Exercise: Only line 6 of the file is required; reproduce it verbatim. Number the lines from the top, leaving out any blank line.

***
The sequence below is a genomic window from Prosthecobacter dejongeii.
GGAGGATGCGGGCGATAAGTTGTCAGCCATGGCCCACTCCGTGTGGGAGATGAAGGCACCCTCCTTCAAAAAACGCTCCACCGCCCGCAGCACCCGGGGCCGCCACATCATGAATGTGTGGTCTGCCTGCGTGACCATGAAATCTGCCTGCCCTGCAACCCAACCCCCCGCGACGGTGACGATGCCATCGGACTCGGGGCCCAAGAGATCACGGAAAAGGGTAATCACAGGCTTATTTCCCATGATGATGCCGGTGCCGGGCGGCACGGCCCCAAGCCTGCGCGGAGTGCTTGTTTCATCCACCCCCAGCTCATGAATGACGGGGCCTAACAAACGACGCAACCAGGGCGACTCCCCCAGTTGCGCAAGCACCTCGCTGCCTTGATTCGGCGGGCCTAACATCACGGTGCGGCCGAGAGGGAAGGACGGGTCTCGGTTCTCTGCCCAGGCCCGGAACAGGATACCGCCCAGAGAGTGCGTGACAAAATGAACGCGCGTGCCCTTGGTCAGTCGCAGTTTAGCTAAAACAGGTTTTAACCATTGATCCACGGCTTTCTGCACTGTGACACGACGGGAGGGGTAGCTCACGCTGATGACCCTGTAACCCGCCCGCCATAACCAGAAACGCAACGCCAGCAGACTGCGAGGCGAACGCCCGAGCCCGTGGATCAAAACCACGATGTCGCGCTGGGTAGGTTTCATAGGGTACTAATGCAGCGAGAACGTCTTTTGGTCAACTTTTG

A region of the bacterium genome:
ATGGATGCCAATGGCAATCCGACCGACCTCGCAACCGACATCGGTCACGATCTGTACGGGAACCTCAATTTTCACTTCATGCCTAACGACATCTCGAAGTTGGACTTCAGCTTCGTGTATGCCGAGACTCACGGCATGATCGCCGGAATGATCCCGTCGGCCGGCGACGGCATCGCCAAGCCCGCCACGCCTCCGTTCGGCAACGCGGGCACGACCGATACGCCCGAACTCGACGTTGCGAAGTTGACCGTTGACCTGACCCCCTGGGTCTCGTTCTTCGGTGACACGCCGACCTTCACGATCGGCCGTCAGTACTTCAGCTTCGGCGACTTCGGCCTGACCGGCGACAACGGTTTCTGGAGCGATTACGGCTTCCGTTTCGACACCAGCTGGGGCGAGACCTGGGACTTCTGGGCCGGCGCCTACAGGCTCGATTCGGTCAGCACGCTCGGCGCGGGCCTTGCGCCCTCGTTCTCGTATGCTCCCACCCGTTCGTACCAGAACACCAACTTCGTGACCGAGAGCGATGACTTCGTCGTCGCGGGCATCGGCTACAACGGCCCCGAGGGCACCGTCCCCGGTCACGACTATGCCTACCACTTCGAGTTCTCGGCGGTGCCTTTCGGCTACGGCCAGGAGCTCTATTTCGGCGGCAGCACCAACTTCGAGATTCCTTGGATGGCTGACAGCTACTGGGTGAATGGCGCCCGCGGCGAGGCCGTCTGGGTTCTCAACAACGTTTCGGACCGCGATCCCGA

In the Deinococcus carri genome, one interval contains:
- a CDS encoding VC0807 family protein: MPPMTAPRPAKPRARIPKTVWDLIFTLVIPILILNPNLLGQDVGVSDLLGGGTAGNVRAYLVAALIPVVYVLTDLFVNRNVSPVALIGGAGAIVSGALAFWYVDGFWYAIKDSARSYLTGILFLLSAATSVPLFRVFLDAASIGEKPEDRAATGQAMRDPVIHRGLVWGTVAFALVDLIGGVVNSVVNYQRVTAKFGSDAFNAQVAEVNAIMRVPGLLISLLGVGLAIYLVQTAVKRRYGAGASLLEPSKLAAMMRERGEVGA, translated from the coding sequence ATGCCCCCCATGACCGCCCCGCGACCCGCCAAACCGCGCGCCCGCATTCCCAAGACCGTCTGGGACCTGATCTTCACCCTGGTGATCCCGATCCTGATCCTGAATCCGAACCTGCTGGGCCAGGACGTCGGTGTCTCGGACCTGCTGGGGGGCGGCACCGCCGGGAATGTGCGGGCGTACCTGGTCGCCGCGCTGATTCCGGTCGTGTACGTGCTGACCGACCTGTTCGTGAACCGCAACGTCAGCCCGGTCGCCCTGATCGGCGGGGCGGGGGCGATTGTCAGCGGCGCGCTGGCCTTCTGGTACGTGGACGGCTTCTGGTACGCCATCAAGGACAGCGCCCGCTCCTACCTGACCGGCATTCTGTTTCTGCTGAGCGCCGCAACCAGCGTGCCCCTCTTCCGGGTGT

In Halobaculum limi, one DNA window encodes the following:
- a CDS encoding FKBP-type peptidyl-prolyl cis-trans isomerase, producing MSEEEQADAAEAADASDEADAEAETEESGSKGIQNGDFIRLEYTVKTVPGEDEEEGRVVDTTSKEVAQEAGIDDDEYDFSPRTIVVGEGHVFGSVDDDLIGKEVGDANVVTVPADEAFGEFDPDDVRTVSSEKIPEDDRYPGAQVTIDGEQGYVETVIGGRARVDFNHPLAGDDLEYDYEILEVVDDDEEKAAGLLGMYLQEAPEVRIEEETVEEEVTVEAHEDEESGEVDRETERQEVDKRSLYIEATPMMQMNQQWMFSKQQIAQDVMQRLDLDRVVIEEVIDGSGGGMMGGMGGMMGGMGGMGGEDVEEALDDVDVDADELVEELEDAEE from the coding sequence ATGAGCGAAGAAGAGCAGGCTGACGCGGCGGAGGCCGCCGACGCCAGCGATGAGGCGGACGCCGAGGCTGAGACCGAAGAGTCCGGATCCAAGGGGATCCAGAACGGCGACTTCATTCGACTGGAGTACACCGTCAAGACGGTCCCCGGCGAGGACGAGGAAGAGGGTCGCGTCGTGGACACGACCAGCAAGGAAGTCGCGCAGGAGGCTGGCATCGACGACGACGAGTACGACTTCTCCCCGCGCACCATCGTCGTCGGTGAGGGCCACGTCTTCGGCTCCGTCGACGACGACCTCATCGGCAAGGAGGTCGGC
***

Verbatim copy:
- a CDS encoding VC0807 family protein: MPPMTAPRPAKPRARIPKTVWDLIFTLVIPILILNPNLLGQDVGVSDLLGGGTAGNVRAYLVAALIPVVYVLTDLFVNRNVSPVALIGGAGAIVSGALAFWYVDGFWYAIKDSARSYLTGILFLLSAATSVPLFRVFLDAASIGEKPEDRAATGQAMRDPVIHRGLVWGTVAFALVDLIGGVVNSVVNYQRVTAKFGSDAFNAQVAEVNAIMRVPGLLISLLGVGLAIYLVQTAVKRRYGAGASLLEPSKLAAMMRERGEVGA, translated from the coding sequence ATGCCCCCCATGACCGCCCCGCGACCCGCCAAACCGCGCGCCCGCATTCCCAAGACCGTCTGGGACCTGATCTTCACCCTGGTGATCCCGATCCTGATCCTGAATCCGAACCTGCTGGGCCAGGACGTCGGTGTCTCGGACCTGCTGGGGGGCGGCACCGCCGGGAATGTGCGGGCGTACCTGGTCGCCGCGCTGATTCCGGTCGTGTACGTGCTGACCGACCTGTTCGTGAACCGCAACGTCAGCCCGGTCGCCCTGATCGGCGGGGCGGGGGCGATTGTCAGCGGCGCGCTGGCCTTCTGGTACGTGGACGGCTTCTGGTACGCCATCAAGGACAGCGCCCGCTCCTACCTGACCGGCATTCTGTTTCTGCTGAGCGCCGCAACCAGCGTGCCCCTCTTCCGGGTGT